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In this lesson, I'll briefly introduce the basic concepts of music theory. These are necessary for a better understanding of most lessons. Each page of this lesson is to be faced as a mini-lesson and they should be studied one at a time. So, don't think you are a too slow learner if you take too much time in each page. Take your time, go slowly and enjoy!
First of all, some basic concepts:
- Frequency: define the different notes. Each note has its frequency.
- Duration: time interval you can hear the sound.
- Intensity: the well known volume.
Basic elements of Music
- Melody: successive sound, forming a music line (e.g. a guitar solo).
- Harmony: succesive simultaneous sounds (e.g. a chord progression).
- Rhythm: movement of sounds according to their duration.
To represent the sounds, the music notes were created. There are 7 fundamental notes plus 5 'accidentals', forming a 12 note chromatic scale:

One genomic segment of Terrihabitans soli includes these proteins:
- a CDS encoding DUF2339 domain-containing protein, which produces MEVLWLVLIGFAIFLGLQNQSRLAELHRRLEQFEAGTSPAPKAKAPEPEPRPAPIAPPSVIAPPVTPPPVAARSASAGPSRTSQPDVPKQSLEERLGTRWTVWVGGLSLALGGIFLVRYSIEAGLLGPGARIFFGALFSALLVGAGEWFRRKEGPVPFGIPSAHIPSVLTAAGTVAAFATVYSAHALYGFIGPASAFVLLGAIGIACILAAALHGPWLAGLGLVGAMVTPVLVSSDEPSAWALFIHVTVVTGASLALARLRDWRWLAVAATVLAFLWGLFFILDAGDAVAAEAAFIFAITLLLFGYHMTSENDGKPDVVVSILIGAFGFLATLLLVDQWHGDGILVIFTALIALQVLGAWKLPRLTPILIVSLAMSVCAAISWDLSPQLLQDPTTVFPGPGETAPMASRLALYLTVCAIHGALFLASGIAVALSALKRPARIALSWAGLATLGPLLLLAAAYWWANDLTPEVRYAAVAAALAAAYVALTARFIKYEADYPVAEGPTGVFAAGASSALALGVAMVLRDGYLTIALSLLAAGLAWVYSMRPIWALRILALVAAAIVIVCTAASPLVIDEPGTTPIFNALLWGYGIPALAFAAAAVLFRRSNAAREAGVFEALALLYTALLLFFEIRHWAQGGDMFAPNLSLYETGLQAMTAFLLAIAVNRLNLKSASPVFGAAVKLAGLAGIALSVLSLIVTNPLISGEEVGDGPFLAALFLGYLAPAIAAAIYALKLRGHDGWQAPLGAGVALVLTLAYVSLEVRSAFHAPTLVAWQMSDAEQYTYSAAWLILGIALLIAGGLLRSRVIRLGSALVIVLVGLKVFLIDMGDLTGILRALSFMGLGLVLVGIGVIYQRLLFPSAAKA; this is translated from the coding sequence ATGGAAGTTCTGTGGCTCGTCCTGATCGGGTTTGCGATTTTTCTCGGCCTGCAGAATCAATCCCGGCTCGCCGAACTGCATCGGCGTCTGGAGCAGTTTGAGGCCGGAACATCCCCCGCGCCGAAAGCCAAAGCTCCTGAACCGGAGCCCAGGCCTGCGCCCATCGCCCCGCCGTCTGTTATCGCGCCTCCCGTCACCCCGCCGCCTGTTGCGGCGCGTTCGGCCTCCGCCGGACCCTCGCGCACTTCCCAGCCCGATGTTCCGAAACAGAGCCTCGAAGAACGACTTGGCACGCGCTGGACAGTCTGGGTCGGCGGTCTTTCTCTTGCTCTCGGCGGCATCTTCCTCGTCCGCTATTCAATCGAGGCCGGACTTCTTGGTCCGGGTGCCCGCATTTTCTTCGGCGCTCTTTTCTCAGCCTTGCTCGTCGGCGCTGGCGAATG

- Fundamentals: C D E F G A B
* Note: in latin languages (Portuguese, Spanish, etc) you will usually see these names for the notes: C = Do, D = Re, E = Mi, F = Fa, G = Sol, A = La, B = Si
- Chromatic Scale: C C# D D# E F F# G G# A A# B or C Db D Eb E F Gb G Ab A Bb B
The accidentals can are represented by two symbols: '#', which means 'sharp' and 'b', which means 'flat'. A sharp symbol raises the note a half-step and the flat symbol lowers the note a half-step. Note: two half-steps make a whole step.
Applying these concepts to the guitar makes things easier to understand. Each adjacent fret on the fretboard means a half-step move. For instance, if you play an A on the low E 5th fret, the note you'll play on the 6th fret is a A# (or a Bb). Note also that we have what I call 'note overlapping' on the guitar: the same note can be played in many different neck positions (e.g. the A on the 5th fret of low E string is the same one as the A played on open 5th string).
Memorize the notes locations on the fretboard for now. It'll be important for the next parts.